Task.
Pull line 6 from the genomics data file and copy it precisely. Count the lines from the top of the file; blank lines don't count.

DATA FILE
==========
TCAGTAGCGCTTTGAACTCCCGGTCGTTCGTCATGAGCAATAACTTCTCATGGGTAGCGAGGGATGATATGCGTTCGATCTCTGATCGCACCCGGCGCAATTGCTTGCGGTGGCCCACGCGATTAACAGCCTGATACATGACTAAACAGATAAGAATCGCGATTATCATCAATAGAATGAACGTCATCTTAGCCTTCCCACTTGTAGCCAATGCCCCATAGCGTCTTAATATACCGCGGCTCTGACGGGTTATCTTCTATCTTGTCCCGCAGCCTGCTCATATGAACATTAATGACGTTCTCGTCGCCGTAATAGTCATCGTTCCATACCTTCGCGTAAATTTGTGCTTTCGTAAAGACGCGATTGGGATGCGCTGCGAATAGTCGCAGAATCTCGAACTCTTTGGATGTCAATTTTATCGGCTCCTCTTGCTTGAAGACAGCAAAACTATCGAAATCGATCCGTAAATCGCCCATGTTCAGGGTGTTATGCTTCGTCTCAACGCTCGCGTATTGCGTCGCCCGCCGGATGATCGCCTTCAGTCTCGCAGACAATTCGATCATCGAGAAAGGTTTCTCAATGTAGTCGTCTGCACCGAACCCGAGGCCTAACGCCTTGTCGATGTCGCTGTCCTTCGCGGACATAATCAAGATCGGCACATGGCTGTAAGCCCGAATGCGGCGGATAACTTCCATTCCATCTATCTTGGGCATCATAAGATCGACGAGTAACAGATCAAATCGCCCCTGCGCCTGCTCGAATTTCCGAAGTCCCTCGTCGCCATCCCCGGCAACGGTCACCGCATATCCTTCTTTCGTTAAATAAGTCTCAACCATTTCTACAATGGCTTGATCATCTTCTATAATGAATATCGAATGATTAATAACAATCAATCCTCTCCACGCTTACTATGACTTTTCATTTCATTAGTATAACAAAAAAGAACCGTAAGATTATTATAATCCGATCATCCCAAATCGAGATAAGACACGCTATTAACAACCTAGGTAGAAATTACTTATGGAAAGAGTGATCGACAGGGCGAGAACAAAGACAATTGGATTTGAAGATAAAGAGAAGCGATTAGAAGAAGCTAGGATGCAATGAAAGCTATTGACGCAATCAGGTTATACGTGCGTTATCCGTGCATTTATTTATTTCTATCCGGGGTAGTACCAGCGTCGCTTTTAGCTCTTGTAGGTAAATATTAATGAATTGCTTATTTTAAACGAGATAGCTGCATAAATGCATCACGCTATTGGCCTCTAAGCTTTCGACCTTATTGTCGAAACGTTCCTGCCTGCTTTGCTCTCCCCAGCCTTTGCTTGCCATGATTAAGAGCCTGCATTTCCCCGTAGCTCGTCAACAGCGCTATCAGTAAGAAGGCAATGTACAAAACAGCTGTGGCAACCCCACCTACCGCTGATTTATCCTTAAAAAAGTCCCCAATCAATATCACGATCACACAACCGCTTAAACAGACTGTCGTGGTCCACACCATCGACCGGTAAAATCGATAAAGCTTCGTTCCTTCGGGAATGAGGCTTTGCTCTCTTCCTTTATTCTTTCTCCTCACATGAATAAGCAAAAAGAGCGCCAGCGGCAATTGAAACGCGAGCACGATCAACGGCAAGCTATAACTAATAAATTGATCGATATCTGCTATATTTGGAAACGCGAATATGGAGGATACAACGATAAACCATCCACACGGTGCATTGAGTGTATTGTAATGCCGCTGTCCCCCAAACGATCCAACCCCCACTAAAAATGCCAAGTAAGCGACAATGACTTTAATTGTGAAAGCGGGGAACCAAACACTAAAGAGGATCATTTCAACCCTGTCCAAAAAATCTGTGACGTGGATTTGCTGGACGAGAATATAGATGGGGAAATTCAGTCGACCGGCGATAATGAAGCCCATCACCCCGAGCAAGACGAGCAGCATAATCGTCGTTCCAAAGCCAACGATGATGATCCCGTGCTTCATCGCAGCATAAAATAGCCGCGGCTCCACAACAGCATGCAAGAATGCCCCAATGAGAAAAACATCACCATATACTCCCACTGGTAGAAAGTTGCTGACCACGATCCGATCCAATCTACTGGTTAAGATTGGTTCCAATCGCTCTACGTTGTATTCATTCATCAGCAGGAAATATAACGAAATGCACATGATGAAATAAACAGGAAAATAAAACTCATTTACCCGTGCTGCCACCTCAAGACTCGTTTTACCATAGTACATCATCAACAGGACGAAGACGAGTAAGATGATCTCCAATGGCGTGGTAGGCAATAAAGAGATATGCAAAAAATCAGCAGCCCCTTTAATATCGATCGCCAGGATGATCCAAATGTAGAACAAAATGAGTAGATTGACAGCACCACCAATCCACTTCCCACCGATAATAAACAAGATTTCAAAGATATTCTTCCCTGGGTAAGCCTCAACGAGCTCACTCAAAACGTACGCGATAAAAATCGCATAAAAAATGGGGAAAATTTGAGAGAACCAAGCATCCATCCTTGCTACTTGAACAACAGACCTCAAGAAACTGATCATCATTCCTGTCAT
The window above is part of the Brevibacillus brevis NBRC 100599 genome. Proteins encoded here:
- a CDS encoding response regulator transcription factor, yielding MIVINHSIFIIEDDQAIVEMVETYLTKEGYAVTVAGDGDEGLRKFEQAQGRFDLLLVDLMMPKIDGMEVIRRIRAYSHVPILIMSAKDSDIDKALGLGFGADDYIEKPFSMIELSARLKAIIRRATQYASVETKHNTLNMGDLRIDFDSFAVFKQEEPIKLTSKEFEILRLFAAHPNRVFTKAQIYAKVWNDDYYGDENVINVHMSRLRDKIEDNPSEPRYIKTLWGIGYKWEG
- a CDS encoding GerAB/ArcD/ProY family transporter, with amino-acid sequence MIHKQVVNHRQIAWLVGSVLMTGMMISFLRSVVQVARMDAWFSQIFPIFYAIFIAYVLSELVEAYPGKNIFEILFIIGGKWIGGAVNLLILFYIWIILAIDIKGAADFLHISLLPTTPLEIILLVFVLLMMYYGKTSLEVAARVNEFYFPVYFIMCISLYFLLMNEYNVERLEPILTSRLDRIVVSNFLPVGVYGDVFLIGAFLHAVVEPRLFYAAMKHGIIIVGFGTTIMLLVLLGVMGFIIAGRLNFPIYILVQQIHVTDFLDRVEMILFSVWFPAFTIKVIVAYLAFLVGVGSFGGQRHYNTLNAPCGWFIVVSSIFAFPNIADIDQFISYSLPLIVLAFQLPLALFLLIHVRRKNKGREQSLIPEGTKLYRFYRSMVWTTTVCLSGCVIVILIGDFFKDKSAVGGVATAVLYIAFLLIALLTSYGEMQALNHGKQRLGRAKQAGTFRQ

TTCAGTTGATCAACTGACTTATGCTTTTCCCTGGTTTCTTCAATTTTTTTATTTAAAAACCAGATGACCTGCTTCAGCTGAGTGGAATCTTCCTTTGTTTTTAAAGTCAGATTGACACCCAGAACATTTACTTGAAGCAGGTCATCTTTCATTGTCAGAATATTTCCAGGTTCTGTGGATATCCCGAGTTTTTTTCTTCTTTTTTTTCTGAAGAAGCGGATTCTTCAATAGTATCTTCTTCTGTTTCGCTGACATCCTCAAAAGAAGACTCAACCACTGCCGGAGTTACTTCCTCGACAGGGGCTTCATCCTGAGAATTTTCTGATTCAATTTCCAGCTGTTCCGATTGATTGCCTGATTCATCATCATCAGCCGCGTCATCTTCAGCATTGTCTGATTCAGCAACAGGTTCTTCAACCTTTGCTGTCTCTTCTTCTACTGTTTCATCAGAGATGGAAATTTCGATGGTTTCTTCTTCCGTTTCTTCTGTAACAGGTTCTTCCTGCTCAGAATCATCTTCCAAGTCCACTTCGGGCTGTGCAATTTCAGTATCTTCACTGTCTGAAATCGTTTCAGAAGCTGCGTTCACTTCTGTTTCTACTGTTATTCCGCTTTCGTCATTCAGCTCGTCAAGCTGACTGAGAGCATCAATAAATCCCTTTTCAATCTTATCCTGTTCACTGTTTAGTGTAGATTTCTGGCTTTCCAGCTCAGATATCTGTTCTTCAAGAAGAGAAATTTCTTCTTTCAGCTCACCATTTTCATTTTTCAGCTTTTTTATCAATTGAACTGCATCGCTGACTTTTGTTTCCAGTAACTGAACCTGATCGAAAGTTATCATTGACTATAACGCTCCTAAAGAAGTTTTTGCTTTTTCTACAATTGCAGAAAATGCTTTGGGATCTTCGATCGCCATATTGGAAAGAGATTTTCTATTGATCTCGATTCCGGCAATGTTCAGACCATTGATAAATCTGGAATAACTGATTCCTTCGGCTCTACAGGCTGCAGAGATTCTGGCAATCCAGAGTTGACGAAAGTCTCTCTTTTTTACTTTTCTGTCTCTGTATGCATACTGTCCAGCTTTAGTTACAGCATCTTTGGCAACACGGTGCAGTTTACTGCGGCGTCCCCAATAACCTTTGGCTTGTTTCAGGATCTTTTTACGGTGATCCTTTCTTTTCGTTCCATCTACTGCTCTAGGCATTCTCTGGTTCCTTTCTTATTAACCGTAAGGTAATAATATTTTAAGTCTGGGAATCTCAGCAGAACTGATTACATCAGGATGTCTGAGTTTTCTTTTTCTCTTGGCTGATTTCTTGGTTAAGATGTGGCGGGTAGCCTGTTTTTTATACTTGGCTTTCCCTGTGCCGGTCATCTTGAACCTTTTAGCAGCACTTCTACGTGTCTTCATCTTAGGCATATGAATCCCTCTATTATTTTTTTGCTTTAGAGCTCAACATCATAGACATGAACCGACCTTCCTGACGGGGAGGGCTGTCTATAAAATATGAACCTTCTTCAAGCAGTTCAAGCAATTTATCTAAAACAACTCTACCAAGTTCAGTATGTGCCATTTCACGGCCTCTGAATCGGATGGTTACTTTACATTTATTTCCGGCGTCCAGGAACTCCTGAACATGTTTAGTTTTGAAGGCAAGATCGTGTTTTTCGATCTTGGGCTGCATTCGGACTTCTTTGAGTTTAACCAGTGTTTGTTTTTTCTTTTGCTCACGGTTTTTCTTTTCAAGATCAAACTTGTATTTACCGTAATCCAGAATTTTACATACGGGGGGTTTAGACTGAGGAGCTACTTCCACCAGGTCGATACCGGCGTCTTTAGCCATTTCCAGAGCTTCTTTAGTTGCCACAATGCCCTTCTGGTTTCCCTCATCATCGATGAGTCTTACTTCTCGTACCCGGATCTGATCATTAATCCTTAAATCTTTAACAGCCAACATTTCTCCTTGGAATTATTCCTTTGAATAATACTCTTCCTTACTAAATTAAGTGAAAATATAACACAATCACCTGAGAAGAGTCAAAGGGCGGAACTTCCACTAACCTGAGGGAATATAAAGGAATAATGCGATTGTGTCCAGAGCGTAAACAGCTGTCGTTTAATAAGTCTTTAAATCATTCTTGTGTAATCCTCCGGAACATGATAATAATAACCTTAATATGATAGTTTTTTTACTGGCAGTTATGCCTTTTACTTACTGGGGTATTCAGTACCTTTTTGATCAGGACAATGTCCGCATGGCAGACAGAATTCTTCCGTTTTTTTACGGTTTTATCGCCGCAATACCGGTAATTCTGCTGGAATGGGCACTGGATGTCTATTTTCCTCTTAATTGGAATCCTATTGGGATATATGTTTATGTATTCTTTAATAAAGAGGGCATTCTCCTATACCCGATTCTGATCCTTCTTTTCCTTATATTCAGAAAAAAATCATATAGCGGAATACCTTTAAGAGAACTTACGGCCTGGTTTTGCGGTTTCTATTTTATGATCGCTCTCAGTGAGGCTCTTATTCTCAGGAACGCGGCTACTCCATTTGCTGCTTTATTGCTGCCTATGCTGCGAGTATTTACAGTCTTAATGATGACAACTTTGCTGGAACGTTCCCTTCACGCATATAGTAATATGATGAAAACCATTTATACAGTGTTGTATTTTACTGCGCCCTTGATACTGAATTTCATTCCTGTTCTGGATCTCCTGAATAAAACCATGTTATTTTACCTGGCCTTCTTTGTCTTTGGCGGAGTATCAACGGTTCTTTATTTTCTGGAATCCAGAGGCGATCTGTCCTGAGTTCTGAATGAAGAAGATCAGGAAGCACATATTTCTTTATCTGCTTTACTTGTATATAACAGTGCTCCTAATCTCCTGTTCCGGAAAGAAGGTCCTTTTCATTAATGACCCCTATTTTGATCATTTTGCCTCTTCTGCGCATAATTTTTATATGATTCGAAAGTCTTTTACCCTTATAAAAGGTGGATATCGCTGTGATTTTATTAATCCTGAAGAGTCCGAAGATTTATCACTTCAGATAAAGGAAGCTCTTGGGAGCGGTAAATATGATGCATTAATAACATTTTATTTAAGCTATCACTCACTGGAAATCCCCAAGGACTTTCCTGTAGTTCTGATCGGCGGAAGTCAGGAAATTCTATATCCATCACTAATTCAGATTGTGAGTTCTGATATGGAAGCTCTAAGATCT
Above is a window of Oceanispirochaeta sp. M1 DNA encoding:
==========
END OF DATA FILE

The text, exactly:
Above is a window of Oceanispirochaeta sp. M1 DNA encoding: